Dr. Sophia Pandya

Associate Professor

Professor Pandya specializes in women, religion, and globalization. She received her BA from UC Berkeley in Near Eastern Studies/Arabic, and her MA and PhD from UCSB in Religious Studies, with a focus on women and Islam. A Fulbright scholar, she researched Muslim women’s changing religious practices in Bahrain, looking at the impact of education on women’s religious activities, which became the topic of her dissertation. Dr. Pandya worked as a part-time lecturer at CSULB during 2005-2006, and was hired as a full-time assistant professor in 2006. After spending the summer of 2006 in Sana’a, Yemen, she is currently working on a project which examines religious change among educated Yemeni women, and the implications of modernity, globalization, and education on their practices.

  • Phone: (562) 985-7982
  • Location: MHB-617
  • Email:
  • Office Hours: MW 1:00-2:00pm; W 6:00-7:00pm

Dr. Carlos R. Piar


Professor Piar obtained his Ph.D. in Religion/Social Ethics from the University of Southern California. He also holds a M.Div. and a Th.M. from Talbot Theological Seminary. He was appointed to the Department of Religious Studies in 1990. Prof. Piar has published a book titled Jesus and Liberation: A Critical Analysis of the Christology of Latin American Liberation Theology (1994). With Jon R. Stone, he has recently edited a primary-source reader, Readings in American Religious Diversity (2007). He has also written several articles on virtue ethics. He specializes in Latin American Religions, Modern Christian Thought, and Religious Ethics.

Dr. David Tabb Stewart

Associate Professor
Department Chair

Professor Stewart received his Ph.D. from the University of California Berkeley – a degree focusing on Hebrew Bible and Hittitology in their Department of Near Eastern Studies; and the M.A. in Middle East Studies-Hebrew from the University of Utah. His special interests include biblical and ancient Near Eastern religion and law, the literary art of the Hebrew Bible, intertextuality, and ancient notions of disability, alterity, sex and gender. Stewart has taught at Stanford, U.C. Berkeley, U.C. Davis, San Francisco State University, and Southwestern University (the oldest college in Texas) Where he was Associate Professor of Religion and Philosophy.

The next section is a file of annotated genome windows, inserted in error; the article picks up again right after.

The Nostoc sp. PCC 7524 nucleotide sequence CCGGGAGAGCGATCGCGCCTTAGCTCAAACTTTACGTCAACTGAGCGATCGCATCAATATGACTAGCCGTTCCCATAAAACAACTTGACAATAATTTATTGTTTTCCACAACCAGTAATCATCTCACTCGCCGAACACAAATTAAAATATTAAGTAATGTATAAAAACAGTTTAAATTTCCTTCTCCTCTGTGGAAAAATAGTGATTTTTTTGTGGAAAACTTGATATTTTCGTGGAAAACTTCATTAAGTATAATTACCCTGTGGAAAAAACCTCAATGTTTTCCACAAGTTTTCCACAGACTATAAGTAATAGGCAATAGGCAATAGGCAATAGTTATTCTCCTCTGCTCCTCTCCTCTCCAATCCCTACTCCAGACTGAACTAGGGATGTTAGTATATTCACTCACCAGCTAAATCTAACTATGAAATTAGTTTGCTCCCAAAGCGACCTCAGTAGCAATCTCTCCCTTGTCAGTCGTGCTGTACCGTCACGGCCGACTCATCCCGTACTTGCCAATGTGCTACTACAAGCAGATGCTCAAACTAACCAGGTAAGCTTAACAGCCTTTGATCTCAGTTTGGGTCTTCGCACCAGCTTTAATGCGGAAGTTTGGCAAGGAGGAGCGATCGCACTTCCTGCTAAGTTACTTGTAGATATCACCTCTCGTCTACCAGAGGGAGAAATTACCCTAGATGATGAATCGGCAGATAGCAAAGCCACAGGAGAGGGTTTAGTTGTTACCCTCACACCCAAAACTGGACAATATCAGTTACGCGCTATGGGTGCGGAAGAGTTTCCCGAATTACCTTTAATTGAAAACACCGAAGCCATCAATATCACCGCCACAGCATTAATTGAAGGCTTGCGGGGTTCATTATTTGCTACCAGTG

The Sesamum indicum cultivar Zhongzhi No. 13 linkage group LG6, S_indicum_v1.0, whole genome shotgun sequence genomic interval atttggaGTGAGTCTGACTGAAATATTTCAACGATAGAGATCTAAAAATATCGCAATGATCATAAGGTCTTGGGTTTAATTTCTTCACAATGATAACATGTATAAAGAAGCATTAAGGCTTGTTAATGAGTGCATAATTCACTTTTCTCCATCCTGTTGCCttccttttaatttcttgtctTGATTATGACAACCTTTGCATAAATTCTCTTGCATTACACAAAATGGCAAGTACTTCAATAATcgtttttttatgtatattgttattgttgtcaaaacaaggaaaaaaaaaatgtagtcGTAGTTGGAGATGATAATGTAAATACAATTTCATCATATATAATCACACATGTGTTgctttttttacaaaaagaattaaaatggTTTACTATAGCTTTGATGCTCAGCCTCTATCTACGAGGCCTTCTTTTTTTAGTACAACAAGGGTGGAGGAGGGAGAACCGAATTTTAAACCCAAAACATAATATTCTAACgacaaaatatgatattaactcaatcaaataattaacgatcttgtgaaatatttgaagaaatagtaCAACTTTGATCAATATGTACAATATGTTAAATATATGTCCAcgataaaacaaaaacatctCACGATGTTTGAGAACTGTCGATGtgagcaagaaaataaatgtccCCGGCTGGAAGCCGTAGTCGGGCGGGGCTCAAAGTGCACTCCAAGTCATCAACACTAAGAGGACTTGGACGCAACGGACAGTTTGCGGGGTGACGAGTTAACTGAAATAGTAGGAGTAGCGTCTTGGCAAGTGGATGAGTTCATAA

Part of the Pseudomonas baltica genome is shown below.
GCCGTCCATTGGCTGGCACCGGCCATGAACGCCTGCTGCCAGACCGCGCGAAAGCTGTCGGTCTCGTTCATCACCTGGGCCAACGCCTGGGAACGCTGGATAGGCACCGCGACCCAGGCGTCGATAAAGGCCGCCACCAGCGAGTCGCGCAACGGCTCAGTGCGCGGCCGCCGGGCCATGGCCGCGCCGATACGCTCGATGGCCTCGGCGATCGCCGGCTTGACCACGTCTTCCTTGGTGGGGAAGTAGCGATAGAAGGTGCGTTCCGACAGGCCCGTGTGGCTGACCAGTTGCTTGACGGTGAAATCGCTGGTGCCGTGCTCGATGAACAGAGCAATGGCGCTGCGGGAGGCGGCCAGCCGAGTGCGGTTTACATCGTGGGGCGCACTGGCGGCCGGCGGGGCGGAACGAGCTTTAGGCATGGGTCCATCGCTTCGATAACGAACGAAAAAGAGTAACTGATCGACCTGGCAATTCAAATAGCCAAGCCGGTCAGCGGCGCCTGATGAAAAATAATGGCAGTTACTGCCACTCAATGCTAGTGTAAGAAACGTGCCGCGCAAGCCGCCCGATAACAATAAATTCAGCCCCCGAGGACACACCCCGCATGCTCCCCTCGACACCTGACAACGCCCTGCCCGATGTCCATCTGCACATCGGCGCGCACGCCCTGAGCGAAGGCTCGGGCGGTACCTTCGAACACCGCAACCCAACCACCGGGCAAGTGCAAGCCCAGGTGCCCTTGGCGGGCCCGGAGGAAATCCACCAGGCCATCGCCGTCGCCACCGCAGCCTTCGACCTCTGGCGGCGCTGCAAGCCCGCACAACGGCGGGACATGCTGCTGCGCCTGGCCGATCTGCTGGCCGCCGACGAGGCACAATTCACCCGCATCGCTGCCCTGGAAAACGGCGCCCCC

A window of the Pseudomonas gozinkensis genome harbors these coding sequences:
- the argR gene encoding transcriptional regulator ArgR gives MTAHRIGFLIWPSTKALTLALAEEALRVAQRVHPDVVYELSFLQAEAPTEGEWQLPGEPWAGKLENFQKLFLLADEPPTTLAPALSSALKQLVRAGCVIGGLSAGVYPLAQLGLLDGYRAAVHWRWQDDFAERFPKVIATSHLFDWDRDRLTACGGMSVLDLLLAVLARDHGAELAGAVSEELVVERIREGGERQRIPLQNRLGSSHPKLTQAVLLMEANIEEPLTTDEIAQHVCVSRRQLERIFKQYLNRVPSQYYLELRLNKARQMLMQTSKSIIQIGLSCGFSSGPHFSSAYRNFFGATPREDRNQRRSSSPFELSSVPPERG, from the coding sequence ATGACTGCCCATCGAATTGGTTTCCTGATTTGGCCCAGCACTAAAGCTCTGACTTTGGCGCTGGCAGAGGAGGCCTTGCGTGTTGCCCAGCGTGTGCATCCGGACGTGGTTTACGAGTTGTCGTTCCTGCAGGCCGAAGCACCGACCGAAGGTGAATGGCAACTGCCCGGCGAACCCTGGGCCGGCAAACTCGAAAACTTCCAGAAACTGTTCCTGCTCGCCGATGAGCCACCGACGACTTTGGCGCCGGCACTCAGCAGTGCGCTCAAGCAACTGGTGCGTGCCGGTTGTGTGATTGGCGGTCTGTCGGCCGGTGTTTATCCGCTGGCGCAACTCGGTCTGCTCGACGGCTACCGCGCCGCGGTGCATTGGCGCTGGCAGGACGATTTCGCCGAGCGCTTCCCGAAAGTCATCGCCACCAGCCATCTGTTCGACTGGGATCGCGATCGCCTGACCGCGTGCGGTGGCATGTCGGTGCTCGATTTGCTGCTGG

• Phone: (562) 985-1697
  • Location: MHB-620
  • Email:
  • Office Hours: M 4:00-4:45pm; Tu 12:30-1:30pm; W 6:30-7:00pm (By appointment)

Dr. Jon R. Stone


Professor Stone (Ph.D., 1990, University of California, Santa Barbara) specializes in Theories and Methods in the Study of Religion, and also teaches courses in American Religious History and the Sociology of Religion. He is the author or editor of twelve books, including On the Boundaries of American Evangelicalism, The Craft of Religious Studies, Expecting Armageddon, The Essential Max Müller, and contributor to The Oxford Handbook of Millennialism. His lexicon, Latin for the Illiterati (2nd edn, 2009), was named “1997 Outstanding Reference Source” by the American Library Association. With Carlos R. Piar, Professor Stone has recently revised Readings in American Religious Diversity (2007/2012), a primary-source reader now published in four separate volumes. He has previously taught at UC Santa Barbara, UC Berkeley, CSU Bakersfield, and the University of Northern Iowa.

  • Phone: (562) 985-2146
  • Location: MHB-622
  • Email:
  • Office Hours: TuTh 10:20-12:00pm